Cal Dennison likes a nice cold glass of chardonnay. And he's man enough to admit it.
That's hardly surprising since Dennison is winemaker at the Modesto-based Redwood Creek winery, but is he an exception?
Judging by some marketing campaigns, you might think so. Take the Super Bowl ad that ran a couple years back in which men invited to a wine and cheese party sneaked into the kitchen to unpack beer hidden in a fake wheel of cheese.
It was a stereotype played for laughs — in real life lots of men like wine — but maybe one with a crumb of cultural truth. The designator for "average dude" in political campaigning last fall was Joe Six-pack, not Peter Pinot Noir.
It's hard to say for sure exactly who's drinking what, but a Gallup Poll from last July found that among women who drink, 43 percent say wine is what they drink most often and 28 percent say beer. Among men who drink, 58 percent say beer is what they drink most often and 17 percent say wine.
"As a general rule, guys get together, they don't want to be seen with a glass of wine," says Nelson Barber, an associate professor of hospitality management at Texas Tech University who has studied gender differences in marketing wine.
Wine companies would like to change that. During the past few years some have adopted guy-friendly marketing with tie-ins to such red-blooded pastimes as camping and racing.
Take Maximus, a blend of cabernet sauvignon, syrah and merlot introduced by the Bennett Lane Winery in Calistoga a few years back. Bennett Lane, which owns a NASCAR team, is sponsoring a NASCAR West event at Infineon Raceway this Father's Day weekend.
Then there's "The Slammer," a syrah from Big House wines (their Soledad winery is near a California state prison), that features a back label showing a tough-looking guy with pants slung at plumber level.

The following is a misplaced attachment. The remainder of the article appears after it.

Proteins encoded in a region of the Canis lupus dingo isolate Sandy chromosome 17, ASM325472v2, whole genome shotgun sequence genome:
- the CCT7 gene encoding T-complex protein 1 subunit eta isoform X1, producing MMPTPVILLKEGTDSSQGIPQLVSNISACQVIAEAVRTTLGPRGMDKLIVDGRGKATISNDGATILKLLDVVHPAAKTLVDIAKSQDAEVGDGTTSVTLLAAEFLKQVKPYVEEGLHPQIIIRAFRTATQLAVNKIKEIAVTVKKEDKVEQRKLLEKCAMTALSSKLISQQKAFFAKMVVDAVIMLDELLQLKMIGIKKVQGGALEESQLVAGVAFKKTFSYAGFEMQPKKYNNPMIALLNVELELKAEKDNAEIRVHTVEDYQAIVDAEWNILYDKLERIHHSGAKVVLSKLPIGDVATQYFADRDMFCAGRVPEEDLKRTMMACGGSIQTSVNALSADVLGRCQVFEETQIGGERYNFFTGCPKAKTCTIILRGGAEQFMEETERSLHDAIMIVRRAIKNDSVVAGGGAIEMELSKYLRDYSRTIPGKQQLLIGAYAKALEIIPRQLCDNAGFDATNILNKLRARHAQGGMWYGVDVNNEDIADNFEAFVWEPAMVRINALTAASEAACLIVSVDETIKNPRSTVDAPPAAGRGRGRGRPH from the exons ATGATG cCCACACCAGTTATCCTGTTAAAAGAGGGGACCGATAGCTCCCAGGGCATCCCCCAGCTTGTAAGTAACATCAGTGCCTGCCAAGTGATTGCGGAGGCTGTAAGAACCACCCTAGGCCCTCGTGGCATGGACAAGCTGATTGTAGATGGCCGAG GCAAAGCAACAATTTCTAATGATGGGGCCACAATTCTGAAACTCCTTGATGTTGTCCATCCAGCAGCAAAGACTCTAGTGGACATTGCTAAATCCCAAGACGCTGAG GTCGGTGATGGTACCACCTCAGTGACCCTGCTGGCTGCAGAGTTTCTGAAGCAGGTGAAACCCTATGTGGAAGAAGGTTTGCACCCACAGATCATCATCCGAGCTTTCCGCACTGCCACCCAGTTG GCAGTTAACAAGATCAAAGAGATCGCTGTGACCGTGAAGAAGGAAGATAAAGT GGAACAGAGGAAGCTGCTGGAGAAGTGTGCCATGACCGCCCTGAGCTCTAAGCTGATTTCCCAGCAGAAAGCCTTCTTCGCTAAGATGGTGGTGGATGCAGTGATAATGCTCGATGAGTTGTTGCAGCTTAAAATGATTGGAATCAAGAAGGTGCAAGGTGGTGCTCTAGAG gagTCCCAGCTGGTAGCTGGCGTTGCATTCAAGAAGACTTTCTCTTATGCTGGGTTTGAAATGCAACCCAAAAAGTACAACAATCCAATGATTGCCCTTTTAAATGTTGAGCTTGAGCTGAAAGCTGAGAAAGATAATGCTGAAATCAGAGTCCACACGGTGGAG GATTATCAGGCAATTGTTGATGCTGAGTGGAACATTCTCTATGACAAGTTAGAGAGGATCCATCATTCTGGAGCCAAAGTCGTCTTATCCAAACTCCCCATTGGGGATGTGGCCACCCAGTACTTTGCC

Redwood Creek doesn't define itself by gender — the outdoors isn't solely a male preserve — but it is sold under a campaign strong on muscular pursuits; corks are emblazoned with GPS coordinates leading to various hiking spots.
"Without a doubt we start with the great outdoors," says Dennison, a horseman and fisherman. "If you decide to bring a little wine on an outdoor adventure, by golly, Redwood Creek is the wine of choice."
Natalie MacLean, editor of http://www.nataliemaclean.com/, a wine Web site, tends to be skeptical of marketing campaigns, but she understands a winery's need to stand out on crowded shelves.
Wines aimed at women, with labels such as "Mad Housewife," came out some years ago and MacLean isn't surprised to see guy wines follow. "We all shop based on the label — fluffy squirrel, castle in the middle distance — it's whatever works," she says.
It's up to consumers to decide "whether the wine delivers — for a man's man or a woman's woman," she says.
When selling wine, one thing you don't want to do is walk up to a guy in a wine shop and ask "Can I help you?" says Barber. He theorizes this may have something to do with that elusive asking-for-directions gene.
An opener like "What kind of occasion are you thinking of buying a wine for" is a better bet, Barber says.
Dennison has started some conversations of his own with fellow members of his riding club, men and women.
It's "quite the rodeo cowboy culture and the folks there, of course, are enjoying the odd beer or two," he says. "But as I spend time with them, I'm just getting pummeled with questions on wine and which wine we should have and what wine is good."
He's got Father's Day all planned out. Up early, get the boat, off to his favorite Sierra lake for some fishing with his son and then back to the ranch to fire up the grill and cook their catch.
One guess what he'll be washing it down with.